All posts tagged: naturalism

Doesn’t Methodological Naturalism Refute Itself?

Doesn’t Methodological Naturalism Refute Itself?

News <!– –> March 22, 2024 1 Philosophy Listen to the new podcast episode discussing this question News <!– –> March 22, 2024 1 Philosophy Get caught up with the Mind Matters podcast by listening to this special episode featuring hosts Angus Menuge and Robert J. Marks and their guest, Dr. Robert Larmer. Dr. Larmer wrote a fascinating chapter in last year’s groundbreaking book Minding the Brain, and sat down with Mind Matters to discuss the limits of “methodological naturalism.” For Larmer, this approach to getting knowledge is limited because it rules out non-physical causes, even if they exist. In addition, holding to naturalism at all costs can undermine our self-understanding as rational agents. How can we trust our brains? Does the physical activity in our brains correlate with non-physical mental states? Find out more by listening to Part One of the conversation here. Be sure to peruse the exciting list of podcast episodes to stay up to date on more great conversations about mind, matter, and the big questions. !function(f,b,e,v,n,t,s) {if(f.fbq)return;n=f.fbq=function(){n.callMethod? n.callMethod.apply(n,arguments):n.queue.push(arguments)}; if(!f._fbq)f._fbq=n;n.push=n;n.loaded=!0;n.version=’2.0′; n.queue=[];t=b.createElement(e);t.async=!0; …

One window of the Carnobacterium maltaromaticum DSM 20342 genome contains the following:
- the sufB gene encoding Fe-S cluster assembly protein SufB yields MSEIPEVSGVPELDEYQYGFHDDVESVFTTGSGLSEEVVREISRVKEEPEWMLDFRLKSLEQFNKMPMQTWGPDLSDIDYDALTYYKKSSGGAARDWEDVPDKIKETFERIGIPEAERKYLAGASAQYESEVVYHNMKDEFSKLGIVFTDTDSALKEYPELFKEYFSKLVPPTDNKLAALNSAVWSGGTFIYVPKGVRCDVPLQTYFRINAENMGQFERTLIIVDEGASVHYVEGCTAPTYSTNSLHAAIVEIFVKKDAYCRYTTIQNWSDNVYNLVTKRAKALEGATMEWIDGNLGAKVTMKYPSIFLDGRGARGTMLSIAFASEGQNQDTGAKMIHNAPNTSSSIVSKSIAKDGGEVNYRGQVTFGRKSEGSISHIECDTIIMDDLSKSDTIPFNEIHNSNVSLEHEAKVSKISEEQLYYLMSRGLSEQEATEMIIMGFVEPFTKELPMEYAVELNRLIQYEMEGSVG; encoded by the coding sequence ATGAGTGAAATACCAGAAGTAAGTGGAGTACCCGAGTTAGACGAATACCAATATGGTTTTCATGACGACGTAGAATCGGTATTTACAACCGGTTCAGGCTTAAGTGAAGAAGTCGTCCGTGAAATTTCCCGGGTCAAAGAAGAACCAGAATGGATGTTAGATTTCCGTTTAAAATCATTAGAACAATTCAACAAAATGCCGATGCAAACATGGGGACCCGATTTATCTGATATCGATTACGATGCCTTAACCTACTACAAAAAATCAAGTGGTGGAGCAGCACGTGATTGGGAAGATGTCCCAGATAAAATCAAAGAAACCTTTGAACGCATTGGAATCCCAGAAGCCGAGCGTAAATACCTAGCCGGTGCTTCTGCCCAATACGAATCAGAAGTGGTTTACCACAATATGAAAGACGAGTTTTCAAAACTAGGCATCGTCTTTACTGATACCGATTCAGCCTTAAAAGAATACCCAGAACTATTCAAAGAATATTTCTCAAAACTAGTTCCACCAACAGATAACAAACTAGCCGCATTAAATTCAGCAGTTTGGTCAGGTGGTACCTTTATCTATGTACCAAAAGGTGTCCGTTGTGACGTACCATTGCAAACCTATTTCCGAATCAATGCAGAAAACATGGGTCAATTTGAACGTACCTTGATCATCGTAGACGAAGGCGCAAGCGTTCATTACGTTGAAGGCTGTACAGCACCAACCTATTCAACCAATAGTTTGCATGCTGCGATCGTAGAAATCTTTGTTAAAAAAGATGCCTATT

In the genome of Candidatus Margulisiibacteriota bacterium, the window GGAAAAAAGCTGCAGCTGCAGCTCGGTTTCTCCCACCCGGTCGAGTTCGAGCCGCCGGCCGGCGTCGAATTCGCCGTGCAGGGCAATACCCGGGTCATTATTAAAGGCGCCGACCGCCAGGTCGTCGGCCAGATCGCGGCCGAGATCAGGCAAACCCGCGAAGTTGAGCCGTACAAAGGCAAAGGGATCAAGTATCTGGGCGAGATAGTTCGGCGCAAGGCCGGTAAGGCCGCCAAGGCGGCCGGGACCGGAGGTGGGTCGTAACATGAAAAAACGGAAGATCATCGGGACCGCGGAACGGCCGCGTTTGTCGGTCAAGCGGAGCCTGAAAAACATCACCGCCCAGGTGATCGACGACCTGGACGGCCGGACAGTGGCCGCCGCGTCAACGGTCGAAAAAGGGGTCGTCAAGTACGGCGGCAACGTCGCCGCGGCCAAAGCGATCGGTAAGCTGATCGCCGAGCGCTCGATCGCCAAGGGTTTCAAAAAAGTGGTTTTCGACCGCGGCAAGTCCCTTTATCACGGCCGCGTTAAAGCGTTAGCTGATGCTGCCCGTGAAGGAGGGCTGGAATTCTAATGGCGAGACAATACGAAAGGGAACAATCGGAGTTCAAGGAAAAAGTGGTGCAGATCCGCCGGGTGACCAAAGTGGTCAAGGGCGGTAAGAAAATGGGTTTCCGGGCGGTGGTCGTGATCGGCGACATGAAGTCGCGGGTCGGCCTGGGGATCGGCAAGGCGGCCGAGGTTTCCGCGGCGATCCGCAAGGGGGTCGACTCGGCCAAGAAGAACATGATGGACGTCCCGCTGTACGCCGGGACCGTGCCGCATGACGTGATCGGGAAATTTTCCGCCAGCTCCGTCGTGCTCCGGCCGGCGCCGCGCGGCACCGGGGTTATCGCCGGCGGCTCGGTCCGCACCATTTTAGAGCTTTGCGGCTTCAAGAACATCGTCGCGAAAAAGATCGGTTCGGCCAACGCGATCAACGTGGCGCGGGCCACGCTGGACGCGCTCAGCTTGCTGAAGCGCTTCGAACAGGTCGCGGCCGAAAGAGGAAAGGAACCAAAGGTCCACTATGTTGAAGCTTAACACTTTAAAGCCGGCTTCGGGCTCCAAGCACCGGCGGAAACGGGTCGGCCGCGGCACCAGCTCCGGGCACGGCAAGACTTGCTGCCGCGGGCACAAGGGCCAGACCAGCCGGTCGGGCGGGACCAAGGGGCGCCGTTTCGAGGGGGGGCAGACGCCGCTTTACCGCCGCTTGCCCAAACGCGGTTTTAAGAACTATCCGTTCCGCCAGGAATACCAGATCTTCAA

Spirituality, naturalism, and alternative health practices serve as gateways to anti-vaccine conspiracy theories, study suggests

Spirituality, naturalism, and alternative health practices serve as gateways to anti-vaccine conspiracy theories, study suggests

A recent study led by researchers from the University of Tokyo has shed light on the intricate web of factors contributing to vaccine hesitancy and resistance. The study, published in the Journal of Computational Social Science, identifies online political engagement, conspiracy theories, and spirituality as significant influences shaping anti-vaccine beliefs across different societal groups. The findings are based on an extensive analysis of nearly 100,000,000 posts on the social media platform Twitter (now known as X). To conduct their study, Professor Fujio Toriumi from the Department of Systems Innovation and his colleagues first set about identifying Twitter accounts that actively spread anti-vaccine information. This identification process was based on the content of tweets related to vaccines, specifically looking for narratives that were either critical of vaccines or outright opposed to their use. The team employed the Twitter Public API to gather tweets containing references to vaccines, yielding a substantial dataset spanning the entirety of 2021. This initial collection phase resulted in 98,805,971 tweets, from which the researchers then extracted relevant data for their analysis. Following …